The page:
by Paul West
If you’re a baseball fan, you’re almost certainly aware of the increasingly widespread notion that the baseballs are–if not ‘juiced,’ per se, as opined by Justin Verlander, certainly a distinct batch from recent years. This is fueled not just by the astounding home run totals, but by almost comical examples of balls leaving the park despite being hit less than cleanly to the opposite field. Hitters are taking swings, reacting in just-missed-it frustration, and trotting in barely contained surprise as the ball floats well into the stands, sometimes the upper decks. Inside-out, front-hip-out slice shots are carrying over opposite-field fences. Seasoned outfielders are misjudging balls that, off the bat, they judged to be easily playable or well short of the warning track. This is happening too often to be dismissed as merely anecdotal or fluky; and since the upper tiers of the minor leagues have switched to the major league ball, homers have picked up there, too. Pitchers’ reactions are ranging from thinly veiled frustration to the nearly apoplectic, with John Lester opining that Dodger Stadium “used to be a pitcher’s park” and Noah Syndergaard comparing the balls to ice cubes early in the season. The aforementioned Verlander went in pointedly, as follows:
It’s a f–king joke…Major League Baseball’s turning this game into a joke. They own Rawlings, and you’ve got Manfred up here saying it might be the way they center the pill. They own the f–king company. If any other $40 billion company bought out a $400 million company and the product changed dramatically, it’s not a guess as to what happened.
The matter of the so-called juiced baseball actually didn’t start trending this year; in fact, it’s been a recurrent theme for several years now, with numerous well-known sources addressing it. Back in 2017, Five Thirty-Eight did a particularly thorough breakdown of the science behind the new breed of baseball and its plausible effects, and just within the past week, Scientific American weighed in. Taking available scholarship and observation into account, it seems apparent that there’s no simple answer to the matter of baseball’s shocking power surge. Many factors–baseballs with lower seams and less drag, the proliferation of power pitching, the trending obsession with launch angle and chasing home runs at the plate, and the simple fact that athletes of every description continue to trend toward being bigger, stronger, and faster–are contributors; and while it seems absurd to think that commissioner Rob Manfred & company know as little as he says they do about this year’s batch of balls, the search for simple answers will likely not bear viable fruit.
The problem–and this is something which Manfred should take into greater account–is that the court of public opinion is not always particularly nuanced, and once narratives are allowed to build, they take on lives of their own. A similar example is the so-called “steroid era,” during which baseball saw a similar (to scale) power surge which was declared both questionable and good for business. Once the smoke cleared, and baseball’s studiously ignored performance enhancement problem came to light, all the momentum swung drastically from ‘keep the home runs coming! It’s good for business, good for ratings, and keeps the game relevant!’ to “all those hitters are juiced, the game is hopelessly tainted and crooked, and none of those records should even count” while the league struggled to retain control of its image. The latter oversimplification persists, despite much evidence to the contrary, doing baseball and its history no favors along the way, and legitimate concern and revisionism regarding the problems of the late Bud Selig era have cast an asterisk-shaped cloud over almost a whole generational period, from the unrepentant cheaters to those tainted by reasonable and exaggerated suspicion and even the unsuspected. Similarly, the worm is already starting to turn on the current era of limited outcomes and soaring fly balls; and public discussion is transitioning toward questioning the cause and merits of home runs in general, and a potential souring on an era which has produced a lot of excitement despite Major League Baseball’s continued struggles with ratings and attendance.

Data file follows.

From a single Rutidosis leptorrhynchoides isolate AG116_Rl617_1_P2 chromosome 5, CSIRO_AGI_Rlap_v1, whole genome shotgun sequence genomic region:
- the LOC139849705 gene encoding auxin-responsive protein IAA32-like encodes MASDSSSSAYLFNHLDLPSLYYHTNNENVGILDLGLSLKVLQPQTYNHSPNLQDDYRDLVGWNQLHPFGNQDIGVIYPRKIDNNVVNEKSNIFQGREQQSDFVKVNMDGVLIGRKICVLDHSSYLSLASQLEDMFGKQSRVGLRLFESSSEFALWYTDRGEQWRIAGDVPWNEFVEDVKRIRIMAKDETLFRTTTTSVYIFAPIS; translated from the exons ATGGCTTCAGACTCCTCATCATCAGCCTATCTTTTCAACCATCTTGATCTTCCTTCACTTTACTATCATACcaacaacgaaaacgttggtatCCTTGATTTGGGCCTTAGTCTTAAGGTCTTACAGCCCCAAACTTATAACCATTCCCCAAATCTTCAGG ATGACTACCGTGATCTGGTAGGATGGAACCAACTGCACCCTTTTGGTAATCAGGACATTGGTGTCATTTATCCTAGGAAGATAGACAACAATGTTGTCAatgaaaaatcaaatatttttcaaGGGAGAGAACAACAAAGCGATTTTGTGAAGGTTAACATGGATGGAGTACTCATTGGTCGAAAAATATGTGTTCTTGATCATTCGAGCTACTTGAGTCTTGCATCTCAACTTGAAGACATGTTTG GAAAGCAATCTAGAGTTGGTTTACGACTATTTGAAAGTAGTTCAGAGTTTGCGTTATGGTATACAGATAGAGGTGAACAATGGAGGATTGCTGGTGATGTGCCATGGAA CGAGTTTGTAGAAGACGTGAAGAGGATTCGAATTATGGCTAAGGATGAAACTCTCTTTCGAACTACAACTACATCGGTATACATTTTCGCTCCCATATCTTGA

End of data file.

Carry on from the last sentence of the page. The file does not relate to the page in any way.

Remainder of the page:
Per the above, many of baseball’s evolving realities are not subject to the control of Manfred and the executives. Players will continue to get bigger and stronger, in keeping with general trends in fitness, nutrition, strength training, and legitimate factors which are raising literal and figurative bars throughout the sports world. This would likely continue, even if nobody ever took another steroid. Approaches will fall in and out of favor, sooner or later the winds will shift regarding limited-outcome hitting and pitching, I doubt we’ll ever see the day when lineups full of limited-outcome hitters will be successful. And maybe the baseballs with tighter cores and less drag are here to stay, even if they go back to seams that don’t make pitchers wary of throwing sliders or attacking the corners. But one thing is for sure: the baseballs are different, even if not deliberately ‘juiced’ to produce more offense. Rob Manfred could easily declutter the narrative, and restore credibility to blow away the gathering clouds, by telling us what he knows, committing his league making the balls more representative of what happens to them…or, if nothing else, simply tell us that this is how baseballs are made now, the MLB game will henceforth be played as such, and other adjustments might have to be made. If he continues with his head-in-sand approach–or, perhaps worse, simply does a behind-the-scenes course correction and power numbers suddenly and deflate–he might find himself the latest commissioner to preside over an era of asterisks and diminished credibility.